Atomic absorption spectroscopy is a form of absorption spectroscopy for which the analyte of interest is a metal, usually as part of an organic compound or an ionic salt. A solution of the sample to be tested is aspirated through a nebulizer, with the resulting mist passing through a flame. The thermal energy provided by the flame converts the analyte into gaseous atoms or elemental ions. A hollow cathode lamp provides a source of ultraviolet light at a wavelength absorbed by the analyte of interest. The UV beam is aimed through the flame, and the absorbance is measured. The concentration of the sample can be determined by comparing its absorbance to that of a standard solution or solutions with known concentrations.

The sensitivity of atomic absorption spectroscopy for a particular metal is dependent upon many variables. These include the efficiency of the nebulization process, the temperature of the flame used, and any interferences present in the sample matrix or resulting from the analysis conditions. The nebulization process is generally controlled by adjusting the rate of sample aspiration and the choice of either a flow spoiler or impact bead to limit the amount of the sample stream introduced into the flame. The most common fuels used are natural gas, hydrogen, and acetylene. Common oxidants include oxygen, air, and nitrous oxide. An acetylene/air flame has a temperature of 2300oC and would typically be used to measure things like calcium or zinc. An acetylene/nitrous oxide flame has a temperature of about 2700oC and would typically be used for measuring magnesium. The most common interferences fall into the categories of chemical and ionization interferences. A chemical interference occurs when the analyte of interest reacts with something in the sample matrix to form a less volatile compound. One way of dealing with this is to add something more reactive than the analyte of interest to the solution, such as lanthanum to eliminate interactions between calcium and phosphate. At very high temperatures a high concentration of free electrons are present in the flame, and can cause ionization interferences. Potassium is often added to a sample matrix to suppress this type of interference.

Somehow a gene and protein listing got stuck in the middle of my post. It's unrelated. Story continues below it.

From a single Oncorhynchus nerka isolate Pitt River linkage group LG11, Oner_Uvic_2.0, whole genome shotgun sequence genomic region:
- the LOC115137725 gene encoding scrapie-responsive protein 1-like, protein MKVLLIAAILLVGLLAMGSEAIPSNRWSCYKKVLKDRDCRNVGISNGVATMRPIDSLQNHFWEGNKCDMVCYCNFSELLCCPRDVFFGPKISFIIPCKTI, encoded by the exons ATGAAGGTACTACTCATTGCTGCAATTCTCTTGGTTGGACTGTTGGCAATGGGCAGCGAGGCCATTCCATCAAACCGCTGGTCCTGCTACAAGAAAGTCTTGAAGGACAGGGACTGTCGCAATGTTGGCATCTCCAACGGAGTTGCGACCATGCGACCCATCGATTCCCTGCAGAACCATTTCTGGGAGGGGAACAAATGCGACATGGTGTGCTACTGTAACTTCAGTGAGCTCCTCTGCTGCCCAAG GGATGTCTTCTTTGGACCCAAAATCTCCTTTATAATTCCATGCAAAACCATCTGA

Although atomic absorption spectroscopy is a relatively inexpensive way to measure metals, it is not sensitive enough for all applications. Also, it is sometimes desirable to measure more than one analyte at a time. For these situations inductively coupled plasma is generally used in preference to spectroscopic methods utilizing flames.

Atomic Spectroscopy is the technique of observing the amount of light absorbed or emitted by a specific substance in order to determine the concentration of a species in the substance.

The Theory

Electrons can exist in one of two states:

  • Ground State. In this state, the electron contains the least energy possible, orbiting as close as it can to the nucleus.
  • Excited State. In this state, the electron contains more energy than in its ground state, orbiting further from the nucleus of the atom.
An electron in its excited state can "decay" to its ground state, giving off the excess energy in the form of a photon of light, the wavelength of which is determined by the equation:

λ = h / E

Similarly, a photon of light with this wavelength may be absorbed by the electron, exciting it. Due to quantum mechanics, only certain wavelengths of light may be absorbed or emitted. These wavelengths are (generally) unique to each element, and therefore we can use these wavelengths to identify whether or not an element exists in a substance and, if so, its concentration. Analysis by shining a light at the substance and observing the wavelength(s) absorbed is known as absorption spectroscopy, while energising the substance and observing the wavelength(s) emitted is known as emission spectroscopy.